They learned what it was like to be a tired, poor and fearful immigrant at Ellis Island a century ago.
Cora McClure, 10, was a shoemaker from Ireland, optimistic about her chances of finding work in her new home. Jasmine Rainer, 10, was a seamstress from Germany who feared having to give away some of the precious things she brought with her as bribes to pass immigration.
Chase Preston, 11, was an attorney from Poland.
“Immigration was really hard,” Chase said. “They were really scared and it was hard to get through. There was a lot of stress, because they didn’t know what to say.”
The three students were among about 80 fifth-graders at Clover’s Larne Elementary School who learned by experience Friday about the historic immigration at Ellis Island in the early 1900s.
As part of their study of immigration, each student drew a random country and an occupation from a hat, then developed a character based on that information. They came up with a name for their character, and on Friday, they came in costume ready for the trip to America.
Debbie Faulkner, the school’s arts in education teacher, has for five years created the Ellis Island simulation . She said it’s one way to make the curriculum come alive.
“They’ll never forget this,” she said.
Faulkner said the students began working on immigration about two weeks ago. She said each student did online research to choose a name for his or her character based on the country of origin. They also looked up photos of what the immigrants wore and came up with costumes.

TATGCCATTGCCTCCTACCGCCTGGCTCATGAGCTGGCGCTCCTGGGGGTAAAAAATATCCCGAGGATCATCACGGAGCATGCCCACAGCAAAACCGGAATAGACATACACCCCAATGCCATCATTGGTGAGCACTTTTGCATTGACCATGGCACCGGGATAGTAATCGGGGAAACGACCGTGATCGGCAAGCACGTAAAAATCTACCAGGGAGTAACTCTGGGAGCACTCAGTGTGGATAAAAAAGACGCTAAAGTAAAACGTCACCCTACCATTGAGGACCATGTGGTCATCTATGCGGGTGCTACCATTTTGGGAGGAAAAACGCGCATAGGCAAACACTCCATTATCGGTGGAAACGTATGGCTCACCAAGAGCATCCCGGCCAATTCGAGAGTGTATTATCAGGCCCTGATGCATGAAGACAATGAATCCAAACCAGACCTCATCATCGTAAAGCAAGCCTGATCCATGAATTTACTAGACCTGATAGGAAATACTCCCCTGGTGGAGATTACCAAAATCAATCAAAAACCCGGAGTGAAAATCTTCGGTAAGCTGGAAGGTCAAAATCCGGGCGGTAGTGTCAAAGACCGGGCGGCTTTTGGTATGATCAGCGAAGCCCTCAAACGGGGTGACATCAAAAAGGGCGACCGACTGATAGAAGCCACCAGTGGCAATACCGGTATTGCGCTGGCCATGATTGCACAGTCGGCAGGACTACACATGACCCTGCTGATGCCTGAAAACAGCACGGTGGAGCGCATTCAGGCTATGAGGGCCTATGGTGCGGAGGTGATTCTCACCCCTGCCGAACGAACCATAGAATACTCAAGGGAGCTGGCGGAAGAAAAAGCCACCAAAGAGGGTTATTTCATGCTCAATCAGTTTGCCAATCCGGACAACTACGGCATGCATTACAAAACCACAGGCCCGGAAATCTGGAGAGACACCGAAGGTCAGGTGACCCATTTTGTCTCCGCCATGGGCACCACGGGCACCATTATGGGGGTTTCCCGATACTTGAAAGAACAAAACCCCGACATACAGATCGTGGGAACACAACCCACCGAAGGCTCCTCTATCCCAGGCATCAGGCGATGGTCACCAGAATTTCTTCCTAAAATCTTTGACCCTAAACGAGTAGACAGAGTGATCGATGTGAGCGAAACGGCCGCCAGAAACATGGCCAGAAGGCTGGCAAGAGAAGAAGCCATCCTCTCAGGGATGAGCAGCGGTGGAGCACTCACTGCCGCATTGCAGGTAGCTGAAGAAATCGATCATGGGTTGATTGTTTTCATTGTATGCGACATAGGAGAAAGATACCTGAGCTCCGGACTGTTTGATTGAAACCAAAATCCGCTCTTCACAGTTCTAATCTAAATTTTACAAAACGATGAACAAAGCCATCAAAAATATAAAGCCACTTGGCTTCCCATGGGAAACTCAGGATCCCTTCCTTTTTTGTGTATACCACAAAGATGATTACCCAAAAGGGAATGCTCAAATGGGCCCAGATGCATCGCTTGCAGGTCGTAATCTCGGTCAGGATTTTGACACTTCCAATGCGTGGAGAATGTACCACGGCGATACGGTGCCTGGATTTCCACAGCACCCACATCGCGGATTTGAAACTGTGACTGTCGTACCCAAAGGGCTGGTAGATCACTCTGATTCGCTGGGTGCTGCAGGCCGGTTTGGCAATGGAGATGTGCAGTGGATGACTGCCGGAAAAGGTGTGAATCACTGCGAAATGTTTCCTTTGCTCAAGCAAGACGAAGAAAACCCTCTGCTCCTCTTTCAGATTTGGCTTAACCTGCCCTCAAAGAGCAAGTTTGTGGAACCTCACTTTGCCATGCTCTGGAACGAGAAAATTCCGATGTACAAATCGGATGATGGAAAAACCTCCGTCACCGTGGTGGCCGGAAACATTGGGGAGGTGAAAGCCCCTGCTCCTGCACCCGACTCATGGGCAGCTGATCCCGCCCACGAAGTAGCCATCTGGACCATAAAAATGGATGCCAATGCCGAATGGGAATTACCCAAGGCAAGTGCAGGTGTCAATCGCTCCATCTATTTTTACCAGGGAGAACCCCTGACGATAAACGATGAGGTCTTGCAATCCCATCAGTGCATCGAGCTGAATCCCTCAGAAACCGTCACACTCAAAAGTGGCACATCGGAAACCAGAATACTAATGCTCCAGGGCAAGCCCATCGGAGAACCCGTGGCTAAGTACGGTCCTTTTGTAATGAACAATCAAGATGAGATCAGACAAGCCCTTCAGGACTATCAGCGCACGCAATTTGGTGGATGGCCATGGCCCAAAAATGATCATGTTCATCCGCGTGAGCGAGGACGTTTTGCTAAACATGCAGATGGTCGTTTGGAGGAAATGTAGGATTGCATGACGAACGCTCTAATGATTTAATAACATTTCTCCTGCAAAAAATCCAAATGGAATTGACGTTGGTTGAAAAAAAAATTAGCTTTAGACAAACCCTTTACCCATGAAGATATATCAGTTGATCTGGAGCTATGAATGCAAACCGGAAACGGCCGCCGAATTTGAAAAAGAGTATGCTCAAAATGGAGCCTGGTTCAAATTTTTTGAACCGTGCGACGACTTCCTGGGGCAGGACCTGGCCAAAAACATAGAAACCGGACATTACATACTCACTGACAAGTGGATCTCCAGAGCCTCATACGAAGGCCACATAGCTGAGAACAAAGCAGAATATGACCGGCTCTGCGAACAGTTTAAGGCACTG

Students were given money to buy their ticket to America based on their social studies grade, she said. They had a chance to earn or lose money based on their work in class for several days.
On Thursday, she said, the students used their money to purchase tickets for the voyage in first class, second class or steerage.
Students in first class were served food during the voyage, but those in steerage would have been crammed in the belly of the ship in filthy conditions, without clean drinking water, she said.
After a simulated voyage in which students were divided according to their tickets, they passed an inspection station where their luggage was searched. Then they moved on to the immigration and citizenship procedures at Ellis Island.
Samara Loftin and Becki Mess, both 10, said some of the immigrants had a hard time answering the questions.
“It was hard to move from country to country,” said Samara. “They had to go through all these exams and sometimes people didn’t pass.”
Becki Mess said many of the immigrants gave bribes to examiners so they could pass. “They lost their precious things,” she said.
After the students passed immigration, they sat down in a hallway lined with photographs of the conditions for immigrants at Ellis Island and after passing through. Many of them lived in poverty in crowded conditions.
Students were asked to write about their experience and whether their arrival in America met their expectations.
Katelyn Bryant, 10, a housekeeper from Poland, figures it will be OK. “I’ll have a hard time, but I’ll be able to get a job and I’ll be happy.”
Larne Principal Tony Hemingway said he hopes the Ellis Island simulation helps students put into perspective that period in American history, and to set the stage for the events that followed.
“It also helps them appreciate being here,” Hemingway said, “and not having had to go through this experience.”